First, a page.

Boston’s gap grows from inequality, not teacher lapses
I agree with Samuel R. Tyler and Pam Kocher that disparities in academic achievement among Boston Public Schools students must be addressed (“Boston Teachers Union contract must address achievement gap,” Opinion, May 20).
But their analysis of why racial, ethnic, and socioeconomic disparities exist begins and ends with a dismissive “Sure, student demographics are contributing factors.” Ignoring research showing the impact poverty, speaking English as a second language, or disability has on test scores, Tyler and Kocher blame teachers for achievement gaps.
Both empirical evidence and my own experiences as a longtime Boston Public Schools parent say that that’s wrong. It’s like telling a coach, “Sure, your kids are competing with holes in their shoes, a 50-pound backpack, and they started the race after other teams, but I’m going to punish you if they lag behind.”
Academic achievement gaps have complicated roots, but they all grow out of inequality. No teacher or school can fix that, but high-quality early childhood education, well-staffed programs for language minorities and students with special needs, and access to nurses and mental health professionals have proved to help. Spending less on students who need it most does not.
I urge city officials to invest in a contract that gives teachers what they need to help every student succeed.
Teachers need supportive administrators
In “Boston Teachers Union contract must address achievement gap,” Samuel R. Tyler and Pam Kocher provide a wealth of statistics detailing the need for a contract that demands teachers be held accountable. They also note the importance of “competitive compensation to attract and retain effective teachers.”
But competitive compensation is not enough. Teachers also must have supportive administrators. As a grandparent of a child in the West Zone Early Learning Center at the Hennigan School in Jamaica Plain, I know how effective teachers can be if they have the necessary support motivating them to make a lifelong career of helping students.
I urge our new school superintendent to work with the teachers union to agree on a contract that is “teacher-centric” — a term Tyler and Kocher use disparagingly — that will help close the achievement gap.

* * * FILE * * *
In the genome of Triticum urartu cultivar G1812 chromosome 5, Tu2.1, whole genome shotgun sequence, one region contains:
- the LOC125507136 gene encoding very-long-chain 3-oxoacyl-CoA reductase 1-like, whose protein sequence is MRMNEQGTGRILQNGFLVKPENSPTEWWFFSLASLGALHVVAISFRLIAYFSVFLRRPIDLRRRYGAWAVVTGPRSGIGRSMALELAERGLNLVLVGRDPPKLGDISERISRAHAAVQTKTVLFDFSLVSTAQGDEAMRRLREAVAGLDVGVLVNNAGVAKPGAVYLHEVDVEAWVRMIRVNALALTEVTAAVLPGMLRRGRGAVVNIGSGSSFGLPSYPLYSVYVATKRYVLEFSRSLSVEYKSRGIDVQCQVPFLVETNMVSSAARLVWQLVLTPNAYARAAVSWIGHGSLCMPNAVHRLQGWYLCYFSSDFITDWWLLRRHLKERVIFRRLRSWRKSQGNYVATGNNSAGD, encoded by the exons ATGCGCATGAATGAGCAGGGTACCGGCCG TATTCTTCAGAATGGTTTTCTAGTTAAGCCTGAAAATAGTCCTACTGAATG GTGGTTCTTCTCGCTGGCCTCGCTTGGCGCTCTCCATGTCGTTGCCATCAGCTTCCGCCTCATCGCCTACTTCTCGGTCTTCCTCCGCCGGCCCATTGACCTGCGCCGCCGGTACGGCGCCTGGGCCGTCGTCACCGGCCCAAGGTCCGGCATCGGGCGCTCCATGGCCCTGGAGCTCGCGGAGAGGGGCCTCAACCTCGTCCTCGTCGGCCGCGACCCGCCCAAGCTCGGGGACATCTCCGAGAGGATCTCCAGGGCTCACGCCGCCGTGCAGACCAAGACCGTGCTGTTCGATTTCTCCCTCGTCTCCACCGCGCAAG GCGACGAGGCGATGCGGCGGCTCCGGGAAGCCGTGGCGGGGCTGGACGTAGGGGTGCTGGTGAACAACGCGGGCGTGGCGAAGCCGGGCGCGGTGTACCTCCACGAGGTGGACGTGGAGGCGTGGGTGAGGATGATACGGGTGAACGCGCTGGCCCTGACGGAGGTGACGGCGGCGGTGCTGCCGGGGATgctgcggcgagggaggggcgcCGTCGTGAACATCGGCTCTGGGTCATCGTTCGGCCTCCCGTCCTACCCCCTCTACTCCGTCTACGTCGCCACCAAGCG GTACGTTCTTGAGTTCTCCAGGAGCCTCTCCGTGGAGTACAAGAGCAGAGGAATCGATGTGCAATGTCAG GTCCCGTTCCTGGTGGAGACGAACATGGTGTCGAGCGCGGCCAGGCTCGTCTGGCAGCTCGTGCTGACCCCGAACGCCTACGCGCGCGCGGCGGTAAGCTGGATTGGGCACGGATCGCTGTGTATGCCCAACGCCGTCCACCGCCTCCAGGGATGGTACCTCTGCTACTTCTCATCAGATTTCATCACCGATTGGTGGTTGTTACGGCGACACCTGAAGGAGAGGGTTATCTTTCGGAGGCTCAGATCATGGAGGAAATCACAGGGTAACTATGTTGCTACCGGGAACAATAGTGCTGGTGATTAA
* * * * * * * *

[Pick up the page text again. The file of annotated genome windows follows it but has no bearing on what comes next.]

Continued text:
Point a multifocal lens on students’ and schools’ needs
I want to share some thoughts about having the Boston teacher contract address the achievement gap.
First, no district I have every worked in around the country has successfully tied teachers contract language to closing the achievement gap. Some have tried but failed.
In addition, variations in student learning metrics are universally connected to socioeconomic dynamics. Many districts use class sizes and increased hires of minority staff to reduce otherwise troublesome cultural differences that affect learning. The class-size language in the contract could become more flexible, so as to personalize teaching in those classrooms.
Further, if only 61 percent of the operating budget is directed at the employee cost of all members of the Boston Teachers Union, that is lower than many suburban districts’ budget ratios and should be addressed.
Finally, improving student learning is a management challenge, not a collective bargaining chip.
My recommendation is to examine the current teacher and administrator evaluation system. I’m confident that one would find clear weaknesses. In my own work in Massachusetts school districts, I have found many contradictions in evaluations of both administrators and teachers who score well in ratings while student performance is below standard.
The Boston teacher contract includes an evaluation system. An independent auditor should scrutinize how this system measures the effects of various teaching models. That section of the contract could become a valuable tool in assessing teaching success as measured by student learning metrics.
The writer is a former chief personnel officer and administrator in several US school districts, a former licensed labor arbitrator, and a former district auditor in the Massachusetts system.